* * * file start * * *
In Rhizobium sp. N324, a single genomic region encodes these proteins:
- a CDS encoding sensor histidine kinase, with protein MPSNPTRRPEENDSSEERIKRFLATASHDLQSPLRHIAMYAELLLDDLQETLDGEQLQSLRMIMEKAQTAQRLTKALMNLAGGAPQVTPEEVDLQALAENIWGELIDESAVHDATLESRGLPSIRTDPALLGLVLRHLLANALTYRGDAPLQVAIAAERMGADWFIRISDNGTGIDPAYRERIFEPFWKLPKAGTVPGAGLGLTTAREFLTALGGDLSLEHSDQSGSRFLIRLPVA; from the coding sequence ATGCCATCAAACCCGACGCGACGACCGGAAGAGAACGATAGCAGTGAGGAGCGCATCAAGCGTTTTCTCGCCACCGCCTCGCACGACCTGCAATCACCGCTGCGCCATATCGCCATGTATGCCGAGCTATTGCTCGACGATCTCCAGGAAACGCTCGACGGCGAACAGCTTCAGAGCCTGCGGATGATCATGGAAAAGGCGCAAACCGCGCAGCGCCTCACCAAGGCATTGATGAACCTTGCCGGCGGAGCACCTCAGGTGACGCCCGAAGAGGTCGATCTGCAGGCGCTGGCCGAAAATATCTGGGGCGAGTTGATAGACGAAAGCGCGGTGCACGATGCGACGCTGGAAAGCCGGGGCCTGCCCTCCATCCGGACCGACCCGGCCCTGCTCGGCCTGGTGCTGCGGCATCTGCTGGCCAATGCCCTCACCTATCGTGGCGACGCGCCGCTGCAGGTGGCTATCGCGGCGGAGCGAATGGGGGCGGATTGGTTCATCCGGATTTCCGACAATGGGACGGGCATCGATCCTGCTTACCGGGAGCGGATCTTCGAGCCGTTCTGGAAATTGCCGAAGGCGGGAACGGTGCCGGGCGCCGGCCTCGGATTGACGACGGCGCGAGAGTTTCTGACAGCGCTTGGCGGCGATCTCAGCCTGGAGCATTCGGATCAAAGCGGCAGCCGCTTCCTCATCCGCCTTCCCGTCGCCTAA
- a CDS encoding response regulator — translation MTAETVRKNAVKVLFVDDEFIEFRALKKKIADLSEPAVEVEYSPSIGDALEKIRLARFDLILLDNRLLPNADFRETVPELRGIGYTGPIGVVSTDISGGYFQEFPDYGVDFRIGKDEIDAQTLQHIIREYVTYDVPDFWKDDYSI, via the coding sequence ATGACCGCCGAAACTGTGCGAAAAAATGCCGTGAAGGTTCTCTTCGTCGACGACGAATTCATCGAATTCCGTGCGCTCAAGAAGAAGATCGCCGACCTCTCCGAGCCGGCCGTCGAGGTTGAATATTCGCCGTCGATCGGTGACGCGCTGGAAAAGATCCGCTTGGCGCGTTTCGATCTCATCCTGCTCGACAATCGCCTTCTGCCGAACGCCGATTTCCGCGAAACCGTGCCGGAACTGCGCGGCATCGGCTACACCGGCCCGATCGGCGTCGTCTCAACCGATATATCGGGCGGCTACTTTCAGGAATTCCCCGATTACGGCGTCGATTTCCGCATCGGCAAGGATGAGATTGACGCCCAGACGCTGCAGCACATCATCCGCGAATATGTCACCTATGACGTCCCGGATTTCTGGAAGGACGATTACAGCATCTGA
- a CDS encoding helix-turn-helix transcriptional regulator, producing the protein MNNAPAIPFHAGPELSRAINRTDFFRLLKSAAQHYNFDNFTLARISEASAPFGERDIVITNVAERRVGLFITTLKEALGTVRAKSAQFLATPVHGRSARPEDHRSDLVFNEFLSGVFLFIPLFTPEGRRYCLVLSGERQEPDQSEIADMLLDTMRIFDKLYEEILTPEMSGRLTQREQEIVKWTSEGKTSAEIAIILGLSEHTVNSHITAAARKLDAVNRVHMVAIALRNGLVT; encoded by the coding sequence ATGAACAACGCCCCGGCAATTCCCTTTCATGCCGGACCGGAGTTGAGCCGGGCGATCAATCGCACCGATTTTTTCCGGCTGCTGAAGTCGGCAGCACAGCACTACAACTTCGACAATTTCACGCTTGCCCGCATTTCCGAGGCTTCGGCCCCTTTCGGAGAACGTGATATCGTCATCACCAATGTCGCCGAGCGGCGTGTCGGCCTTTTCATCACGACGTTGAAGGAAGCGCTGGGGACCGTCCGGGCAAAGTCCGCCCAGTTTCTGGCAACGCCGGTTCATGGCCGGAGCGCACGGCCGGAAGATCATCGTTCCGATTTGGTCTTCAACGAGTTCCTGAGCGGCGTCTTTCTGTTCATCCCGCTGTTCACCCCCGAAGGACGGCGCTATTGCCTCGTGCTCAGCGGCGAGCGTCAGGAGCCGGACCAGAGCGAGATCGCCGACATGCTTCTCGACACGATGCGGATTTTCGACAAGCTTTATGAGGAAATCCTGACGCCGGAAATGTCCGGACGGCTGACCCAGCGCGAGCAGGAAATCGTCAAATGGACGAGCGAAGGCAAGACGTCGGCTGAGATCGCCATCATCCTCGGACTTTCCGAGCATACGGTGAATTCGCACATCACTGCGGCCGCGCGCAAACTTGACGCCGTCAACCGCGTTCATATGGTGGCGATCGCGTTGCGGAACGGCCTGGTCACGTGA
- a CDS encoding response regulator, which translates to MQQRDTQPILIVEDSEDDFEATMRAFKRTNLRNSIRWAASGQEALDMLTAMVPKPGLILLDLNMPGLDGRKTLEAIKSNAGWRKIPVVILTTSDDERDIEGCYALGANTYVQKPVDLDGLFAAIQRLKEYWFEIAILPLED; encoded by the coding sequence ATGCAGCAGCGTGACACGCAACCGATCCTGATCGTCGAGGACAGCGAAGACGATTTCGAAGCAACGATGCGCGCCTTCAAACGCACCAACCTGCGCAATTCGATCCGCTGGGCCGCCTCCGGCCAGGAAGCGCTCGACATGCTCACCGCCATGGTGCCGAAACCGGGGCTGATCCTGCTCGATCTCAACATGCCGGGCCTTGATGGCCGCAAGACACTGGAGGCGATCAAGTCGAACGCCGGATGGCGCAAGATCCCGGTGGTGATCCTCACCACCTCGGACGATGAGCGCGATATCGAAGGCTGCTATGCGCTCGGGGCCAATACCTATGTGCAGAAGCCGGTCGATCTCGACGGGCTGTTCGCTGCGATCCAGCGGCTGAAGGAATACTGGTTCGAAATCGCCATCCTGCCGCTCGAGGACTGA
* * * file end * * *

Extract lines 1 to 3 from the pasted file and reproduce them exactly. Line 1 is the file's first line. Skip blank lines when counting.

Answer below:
In Rhizobium sp. N324, a single genomic region encodes these proteins:
- a CDS encoding sensor histidine kinase, with protein MPSNPTRRPEENDSSEERIKRFLATASHDLQSPLRHIAMYAELLLDDLQETLDGEQLQSLRMIMEKAQTAQRLTKALMNLAGGAPQVTPEEVDLQALAENIWGELIDESAVHDATLESRGLPSIRTDPALLGLVLRHLLANALTYRGDAPLQVAIAAERMGADWFIRISDNGTGIDPAYRERIFEPFWKLPKAGTVPGAGLGLTTAREFLTALGGDLSLEHSDQSGSRFLIRLPVA; from the coding sequence ATGCCATCAAACCCGACGCGACGACCGGAAGAGAACGATAGCAGTGAGGAGCGCATCAAGCGTTTTCTCGCCACCGCCTCGCACGACCTGCAATCACCGCTGCGCCATATCGCCATGTATGCCGAGCTATTGCTCGACGATCTCCAGGAAACGCTCGACGGCGAACAGCTTCAGAGCCTGCGGATGATCATGGAAAAGGCGCAAACCGCGCAGCGCCTCACCAAGGCATTGATGAACCTTGCCGGCGGAGCACCTCAGGTGACGCCCGAAGAGGTCGATCTGCAGGCGCTGGCCGAAAATATCTGGGGCGAGTTGATAGACGAAAGCGCGGTGCACGATGCGACGCTGGAAAGCCGGGGCCTGCCCTCCATCCGGACCGACCCGGCCCTGCTCGGCCTGGTGCTGCGGCATCTGCTGGCCAATGCCCTCACCTATCGTGGCGACGCGCCGCTGCAGGTGGCTATCGCGGCGGAGCGAATGGGGGCGGATTGGTTCATCCGGATTTCCGACAATGGGACGGGCATCGATCCTGCTTACCGGGAGCGGATCTTCGAGCCGTTCTGGAAATTGCCGAAGGCGGGAACGGTGCCGGGCGCCGGCCTCGGATTGACGACGGCGCGAGAGTTTCTGACAGCGCTTGGCGGCGATCTCAGCCTGGAGCATTCGGATCAAAGCGGCAGCCGCTTCCTCATCCGCCTTCCCGTCGCCTAA
- a CDS encoding response regulator — translation MTAETVRKNAVKVLFVDDEFIEFRALKKKIADLSEPAVEVEYSPSIGDALEKIRLARFDLILLDNRLLPNADFRETVPELRGIGYTGPIGVVSTDISGGYFQEFPDYGVDFRIGKDEIDAQTLQHIIREYVTYDVPDFWKDDYSI, via the coding sequence ATGACCGCCGAAACTGTGCGAAAAAATGCCGTGAAGGTTCTCTTCGTCGACGACGAATTCATCGAATTCCGTGCGCTCAAGAAGAAGATCGCCGACCTCTCCGAGCCGGCCGTCGAGGTTGAATATTCGCCGTCGATCGGTGACGCGCTGGAAAAGATCCGCTTGGCGCGTTTCGATCTCATCCTGCTCGACAATCGCCTTCTGCCGAACGCCGATTTCCGCGAAACCGTGCCGGAACTGCGCGGCATCGGCTACACCGGCCCGATCGGCGTCGTCTCAACCGATATATCGGGCGGCTACTTTCAGGAATTCCCCGATTACGGCGTCGATTTCCGCATCGGCAAGGATGAGATTGACGCCCAGACGCTGCAGCACATCATCCGCGAATATGTCACCTATGACGTCCCGGATTTCTGGAAGGACGATTACAGCATCTGA